Experiential education is at its best when teachers can successfully link the abstractions of academic lessons to concrete, authentic experiences. This can happen in the classroom, but I believe the most impactful experiential learning happens in the outdoors and includes adventure.
As a teacher at The College School (TCS) in St. Louis, I have had the good fortune to take my students spelunking in deep, muddy caverns to explore Karst topography. I have shared lessons of cartography at the bottom of box canyons and atop Ozark hills. We have even paddled local streams in search of the elusive and invasive Missouri River shark.
One local experience, however, has eluded me. Out on the big waters of the Mississippi, just south of the city of Alton, Illinois, lies the Melvin Price Locks and Dam. It is a colossal structure of concrete and steel through which barges, commercial vessels, and every other manner of watercraft must pass to navigate the river. I had heard stories of people paddling canoes and kayaks through the locks but had never experienced this myself. I knew it offered a unique opportunity for learning and adventure.
So, when I contacted Army Corps of Engineers Education Manager Emily Connor last summer to arrange a kayaking trip in and around the Riverlands Migratory Bird Sanctuary — typically an investigation of the sloughs and backwaters, the main channel, and bird watching — I replied that we wished to paddle through the nearby lock and dam.
It was a long-shot request. After a lengthy pause, Connor explained that this was outside their normal repertoire. I winced and probably gave an exaggerated sigh of disappointment. I may have even blubbered a bit. She courteously offered to ask around to see if this adventure might be possible, but she made no promises.
Soon after and to my utter delight, I received a message that the trip was a go. What had changed? When the Corps consulted one of the members of the leadership team for the Mississippi River Water Trail Association (MRWTA), it just so happened to be Melissa Sauter, who had recently accompanied us as we navigated Ozark rivers and rappelled into the mouth of a cave. She assured the Corps that our TCS middle schoolers were up to the task.
TCS students know canoes and kayaks. They know rivers and how to navigate them. They spend a lot of time learning the various systems and practices required for safe river travel, including swift water rescue and T-rescue. Our work has earned us a reputation, and that reputation earned us this uncommon opportunity.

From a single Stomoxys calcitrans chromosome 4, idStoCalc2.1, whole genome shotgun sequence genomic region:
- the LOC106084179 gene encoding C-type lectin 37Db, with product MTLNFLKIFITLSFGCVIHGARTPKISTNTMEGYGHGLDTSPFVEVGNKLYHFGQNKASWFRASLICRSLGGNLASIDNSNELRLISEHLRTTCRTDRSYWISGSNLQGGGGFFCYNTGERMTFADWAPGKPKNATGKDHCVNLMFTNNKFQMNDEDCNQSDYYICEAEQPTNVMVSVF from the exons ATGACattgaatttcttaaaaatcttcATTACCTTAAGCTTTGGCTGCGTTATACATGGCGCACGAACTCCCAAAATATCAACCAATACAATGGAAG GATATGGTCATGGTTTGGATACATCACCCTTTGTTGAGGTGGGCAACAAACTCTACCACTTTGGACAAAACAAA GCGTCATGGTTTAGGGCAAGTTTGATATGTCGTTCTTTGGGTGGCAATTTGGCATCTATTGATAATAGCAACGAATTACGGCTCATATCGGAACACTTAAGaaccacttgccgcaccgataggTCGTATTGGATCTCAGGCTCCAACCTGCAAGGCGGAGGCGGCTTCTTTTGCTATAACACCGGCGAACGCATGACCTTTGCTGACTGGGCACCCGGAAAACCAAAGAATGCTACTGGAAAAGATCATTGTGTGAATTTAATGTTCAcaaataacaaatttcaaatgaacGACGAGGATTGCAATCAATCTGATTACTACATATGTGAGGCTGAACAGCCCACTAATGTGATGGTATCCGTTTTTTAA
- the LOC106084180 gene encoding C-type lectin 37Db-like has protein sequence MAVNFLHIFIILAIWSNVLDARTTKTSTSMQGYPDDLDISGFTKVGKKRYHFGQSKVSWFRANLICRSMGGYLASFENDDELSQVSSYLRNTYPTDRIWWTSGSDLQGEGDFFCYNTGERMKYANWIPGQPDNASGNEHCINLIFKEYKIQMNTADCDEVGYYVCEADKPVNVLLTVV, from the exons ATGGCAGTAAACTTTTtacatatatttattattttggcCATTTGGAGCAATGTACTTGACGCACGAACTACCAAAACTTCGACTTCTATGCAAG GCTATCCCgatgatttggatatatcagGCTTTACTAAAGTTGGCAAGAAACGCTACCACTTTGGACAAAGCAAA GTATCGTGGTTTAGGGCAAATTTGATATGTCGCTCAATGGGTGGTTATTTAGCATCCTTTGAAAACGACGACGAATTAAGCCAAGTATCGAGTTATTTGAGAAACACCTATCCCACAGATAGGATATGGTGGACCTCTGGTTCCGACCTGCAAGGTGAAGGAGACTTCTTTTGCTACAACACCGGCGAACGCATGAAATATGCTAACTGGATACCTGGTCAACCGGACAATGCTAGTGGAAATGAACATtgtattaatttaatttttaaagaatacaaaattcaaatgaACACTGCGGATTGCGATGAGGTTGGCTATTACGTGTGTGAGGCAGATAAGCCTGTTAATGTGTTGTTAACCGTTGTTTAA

But it wasn’t going to be a walk in the park. The outing was going to require experienced leadership, loads of gear, and safety protocols that would ensure our adventure would not become misadventure.
The Corps and MRWTA joined together to plan. Word of the trip went out among the local paddling community, and a dream team of organizations began to assemble. On the tail end of a flurry of emails, our faculty learned that our adventure to the locks and dam would be a combined effort of The Audubon Center at Riverlands, Army Corps of Engineers Rivers Project Office, MRWTA, and Alpine Shop.
On the morning of the big day, we arrived at the Alton Marina to a warm breeze and sunny skies. The weather seemed made-to-order, and the students were in eager. We hopped off our bus and found ourselves thrust into a flurry of activity. Large vans and their adjoined trailers were being unloaded by guides festooned with PFDs, radios, throw bags, sun hats, and paddles. At the water’s edge lay a flotilla of kayaks, positioned and ready for launch.
We were greeted by enthusiastic members of the various organizations that were making this adventure happen. A project such as this one was not common for them, and I do not believe they had ever collaborated in such a fashion. However, the coordination and communication among them and with us were seamless.
We were witnessing the work of experts in outdoor education, and as with any outdoor education activity, we began by standing in a large circle. Greetings, get-to-know-you questions, and other pleasantries seemed to do little to assuage looks of trepidation on the faces of some of the students and faculty. The fact was, aside from our guides, we had no idea what to expect. This is not a usual perspective for TCS middle schoolers, nor is it for TCS teachers.
The team of guides began to discuss the various safety protocols. They had our rapt attention. They demonstrated paddle strokes hand signals, and talked about potential hazards like a swamped boat, river debris, and being struck by jumping carp. Things were serious. We minimized our nervousness by listening, learning, preparing, and practicing.
A universal truth within the world of outdoor education is there is no graceful way to enter or exit the narrow cockpit of a kayak. It’s a wobbly experience that puts participants in a vulnerable, potentially embarrassing position should they capsize before the trip even begins.